"There is a spider on the book."
Translation:Tá damhán alla ar an leabhar.
Does anyone know if the words 'damhan' and 'alla' have meanings on their own if if they are just 'Spider' together?
Alla is probably a worn-down form of allta, meaning “wild” — e.g. madra alla or madra allta, “wolf”.
Damhán by itself means “small ox”, since it’s a diminutive of damh, “ox”. (Damh alla means “stag”.) However, my guess is that the arachnid damhán is instead related to damhsa, “dance”, “leap” — that a more literal translation of damhán alla would be “wild little leaper”.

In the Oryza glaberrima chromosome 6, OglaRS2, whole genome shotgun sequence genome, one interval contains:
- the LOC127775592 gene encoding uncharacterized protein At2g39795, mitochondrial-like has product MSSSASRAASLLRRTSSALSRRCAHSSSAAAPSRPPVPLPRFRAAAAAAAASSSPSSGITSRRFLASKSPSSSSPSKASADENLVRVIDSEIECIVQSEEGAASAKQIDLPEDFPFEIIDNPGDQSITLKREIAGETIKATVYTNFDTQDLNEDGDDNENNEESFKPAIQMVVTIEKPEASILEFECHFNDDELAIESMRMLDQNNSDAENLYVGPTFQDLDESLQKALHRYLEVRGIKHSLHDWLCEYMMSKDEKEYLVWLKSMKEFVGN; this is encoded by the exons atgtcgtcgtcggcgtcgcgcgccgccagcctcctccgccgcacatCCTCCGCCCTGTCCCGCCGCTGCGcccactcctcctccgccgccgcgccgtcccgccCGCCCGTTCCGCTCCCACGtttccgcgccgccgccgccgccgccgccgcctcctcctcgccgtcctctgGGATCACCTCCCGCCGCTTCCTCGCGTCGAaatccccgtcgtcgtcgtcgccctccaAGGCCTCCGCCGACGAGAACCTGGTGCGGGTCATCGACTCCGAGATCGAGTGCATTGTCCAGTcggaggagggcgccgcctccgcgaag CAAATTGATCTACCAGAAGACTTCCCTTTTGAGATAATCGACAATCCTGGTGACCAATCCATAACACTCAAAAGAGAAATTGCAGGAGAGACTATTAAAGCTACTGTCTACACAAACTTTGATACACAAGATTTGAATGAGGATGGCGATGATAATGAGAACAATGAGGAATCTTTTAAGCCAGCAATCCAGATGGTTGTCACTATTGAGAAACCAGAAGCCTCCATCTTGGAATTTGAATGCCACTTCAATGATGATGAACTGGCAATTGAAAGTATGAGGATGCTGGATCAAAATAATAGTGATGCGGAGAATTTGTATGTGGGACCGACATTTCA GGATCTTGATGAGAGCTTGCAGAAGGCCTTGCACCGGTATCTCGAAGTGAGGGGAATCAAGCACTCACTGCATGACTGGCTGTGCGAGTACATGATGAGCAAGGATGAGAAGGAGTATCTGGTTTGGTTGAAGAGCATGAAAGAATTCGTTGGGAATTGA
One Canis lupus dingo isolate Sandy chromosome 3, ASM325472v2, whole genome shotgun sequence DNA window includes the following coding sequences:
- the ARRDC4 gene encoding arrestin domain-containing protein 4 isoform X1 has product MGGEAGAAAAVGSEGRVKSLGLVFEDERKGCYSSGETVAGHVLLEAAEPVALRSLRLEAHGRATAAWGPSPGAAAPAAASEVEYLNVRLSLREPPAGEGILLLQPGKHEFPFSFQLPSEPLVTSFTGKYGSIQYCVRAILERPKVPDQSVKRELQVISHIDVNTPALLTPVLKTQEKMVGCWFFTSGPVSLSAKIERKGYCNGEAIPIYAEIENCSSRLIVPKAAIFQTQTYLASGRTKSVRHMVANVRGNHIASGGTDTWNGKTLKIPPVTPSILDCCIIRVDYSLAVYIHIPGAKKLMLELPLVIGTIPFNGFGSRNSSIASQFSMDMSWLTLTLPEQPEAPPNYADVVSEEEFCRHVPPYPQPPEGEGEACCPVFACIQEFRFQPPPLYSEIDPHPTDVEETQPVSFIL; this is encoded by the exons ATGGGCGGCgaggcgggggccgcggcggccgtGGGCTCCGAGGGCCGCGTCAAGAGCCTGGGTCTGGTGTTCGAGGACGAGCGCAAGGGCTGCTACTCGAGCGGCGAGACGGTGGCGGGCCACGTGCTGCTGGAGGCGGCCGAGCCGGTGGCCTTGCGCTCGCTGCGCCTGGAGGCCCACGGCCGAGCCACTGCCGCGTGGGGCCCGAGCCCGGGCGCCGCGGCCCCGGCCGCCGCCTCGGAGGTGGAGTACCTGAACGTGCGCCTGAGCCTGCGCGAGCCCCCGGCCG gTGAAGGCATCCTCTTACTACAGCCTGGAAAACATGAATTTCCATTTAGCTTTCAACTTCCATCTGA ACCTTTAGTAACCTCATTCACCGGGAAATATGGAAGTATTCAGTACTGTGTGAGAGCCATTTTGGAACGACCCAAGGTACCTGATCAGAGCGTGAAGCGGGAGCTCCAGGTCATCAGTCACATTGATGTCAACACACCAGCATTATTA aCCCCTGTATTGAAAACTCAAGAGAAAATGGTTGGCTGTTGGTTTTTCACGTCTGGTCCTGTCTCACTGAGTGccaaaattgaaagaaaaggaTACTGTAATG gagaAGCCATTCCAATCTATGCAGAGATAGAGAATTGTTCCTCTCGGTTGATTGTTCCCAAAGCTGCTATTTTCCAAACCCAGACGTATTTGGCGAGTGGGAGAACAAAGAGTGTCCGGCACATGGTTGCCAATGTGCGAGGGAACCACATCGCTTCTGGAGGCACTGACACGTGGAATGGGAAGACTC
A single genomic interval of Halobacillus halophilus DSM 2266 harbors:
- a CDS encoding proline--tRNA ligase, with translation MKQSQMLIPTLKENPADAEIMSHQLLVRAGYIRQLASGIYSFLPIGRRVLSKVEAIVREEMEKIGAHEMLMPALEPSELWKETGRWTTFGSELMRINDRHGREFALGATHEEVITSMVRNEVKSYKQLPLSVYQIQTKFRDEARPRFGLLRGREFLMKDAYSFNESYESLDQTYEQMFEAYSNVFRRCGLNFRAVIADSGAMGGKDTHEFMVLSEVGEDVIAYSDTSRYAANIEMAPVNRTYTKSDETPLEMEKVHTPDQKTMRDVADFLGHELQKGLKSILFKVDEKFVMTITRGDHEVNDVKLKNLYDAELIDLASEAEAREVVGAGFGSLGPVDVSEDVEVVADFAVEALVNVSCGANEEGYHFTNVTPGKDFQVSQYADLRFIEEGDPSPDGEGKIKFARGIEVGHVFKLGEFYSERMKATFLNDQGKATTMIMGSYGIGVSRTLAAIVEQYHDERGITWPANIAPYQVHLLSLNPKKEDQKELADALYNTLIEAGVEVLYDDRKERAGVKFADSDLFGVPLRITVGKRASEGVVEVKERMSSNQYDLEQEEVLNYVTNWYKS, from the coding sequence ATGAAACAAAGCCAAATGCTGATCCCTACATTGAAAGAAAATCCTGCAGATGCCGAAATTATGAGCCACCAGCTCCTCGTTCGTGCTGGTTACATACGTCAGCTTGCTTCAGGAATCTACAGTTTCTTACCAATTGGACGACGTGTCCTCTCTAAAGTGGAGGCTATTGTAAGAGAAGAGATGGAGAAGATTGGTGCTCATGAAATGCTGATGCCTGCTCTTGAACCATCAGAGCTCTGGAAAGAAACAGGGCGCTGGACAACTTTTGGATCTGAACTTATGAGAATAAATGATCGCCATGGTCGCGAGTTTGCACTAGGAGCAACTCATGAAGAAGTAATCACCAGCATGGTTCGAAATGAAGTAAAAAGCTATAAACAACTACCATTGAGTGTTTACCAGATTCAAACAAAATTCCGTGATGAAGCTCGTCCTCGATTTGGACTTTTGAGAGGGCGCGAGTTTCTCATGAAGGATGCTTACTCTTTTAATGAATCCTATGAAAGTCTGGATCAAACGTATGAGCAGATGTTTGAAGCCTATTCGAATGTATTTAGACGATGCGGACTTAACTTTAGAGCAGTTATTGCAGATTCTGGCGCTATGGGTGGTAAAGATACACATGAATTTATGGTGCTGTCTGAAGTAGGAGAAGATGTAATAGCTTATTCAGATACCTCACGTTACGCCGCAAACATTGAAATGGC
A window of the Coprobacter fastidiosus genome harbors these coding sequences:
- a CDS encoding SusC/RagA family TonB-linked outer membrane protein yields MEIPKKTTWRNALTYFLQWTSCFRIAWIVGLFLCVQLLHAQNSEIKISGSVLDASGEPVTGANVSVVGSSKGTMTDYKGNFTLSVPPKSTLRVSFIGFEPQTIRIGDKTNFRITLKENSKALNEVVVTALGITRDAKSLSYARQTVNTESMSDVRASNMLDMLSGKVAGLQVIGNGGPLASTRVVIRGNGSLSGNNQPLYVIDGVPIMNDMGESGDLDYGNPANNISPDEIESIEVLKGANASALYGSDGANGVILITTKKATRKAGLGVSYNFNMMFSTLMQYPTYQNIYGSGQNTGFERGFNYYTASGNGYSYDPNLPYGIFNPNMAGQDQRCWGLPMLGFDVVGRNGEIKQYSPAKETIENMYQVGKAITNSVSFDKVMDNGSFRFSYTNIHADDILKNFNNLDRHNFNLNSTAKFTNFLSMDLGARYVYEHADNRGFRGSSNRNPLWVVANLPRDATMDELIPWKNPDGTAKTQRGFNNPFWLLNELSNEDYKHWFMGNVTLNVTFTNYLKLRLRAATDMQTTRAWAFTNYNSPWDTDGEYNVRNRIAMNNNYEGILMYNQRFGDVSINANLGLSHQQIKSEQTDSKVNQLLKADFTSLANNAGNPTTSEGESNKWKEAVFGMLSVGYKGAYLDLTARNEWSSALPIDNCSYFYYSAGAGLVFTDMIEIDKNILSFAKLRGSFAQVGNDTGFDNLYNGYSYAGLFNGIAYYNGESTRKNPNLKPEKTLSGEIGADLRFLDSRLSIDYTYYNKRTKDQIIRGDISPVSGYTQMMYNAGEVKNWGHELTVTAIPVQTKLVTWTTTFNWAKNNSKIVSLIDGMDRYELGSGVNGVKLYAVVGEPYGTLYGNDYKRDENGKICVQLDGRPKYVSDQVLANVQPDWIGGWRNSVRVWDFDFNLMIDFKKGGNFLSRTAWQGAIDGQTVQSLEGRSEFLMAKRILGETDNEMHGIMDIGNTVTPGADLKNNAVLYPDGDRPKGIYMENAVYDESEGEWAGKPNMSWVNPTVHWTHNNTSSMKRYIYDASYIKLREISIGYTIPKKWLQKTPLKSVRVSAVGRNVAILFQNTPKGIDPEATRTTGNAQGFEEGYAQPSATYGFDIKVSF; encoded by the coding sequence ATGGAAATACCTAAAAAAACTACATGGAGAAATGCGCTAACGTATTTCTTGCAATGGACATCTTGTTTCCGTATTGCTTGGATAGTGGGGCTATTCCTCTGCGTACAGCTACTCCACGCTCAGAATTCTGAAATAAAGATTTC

Why?! The spider did nothing to you. It is more afraid of you than you are of it.
Why does tá damhán all ar an leabhar mean there is a spider on the book rather than the spider is on the book?
"the spider" is an damhán alla.
"The spider is on the book" - Tá an damhán alla ar an leabhar. "A spider is on the book" - Tá damhán alla ar an leabhar - "There is a spider on the book"
The key issue here is that, in English, "a spider is on the book" and "there is a spider on the book" mean the same thing, but "there is a spider on the book" is a more natural translation in most cases.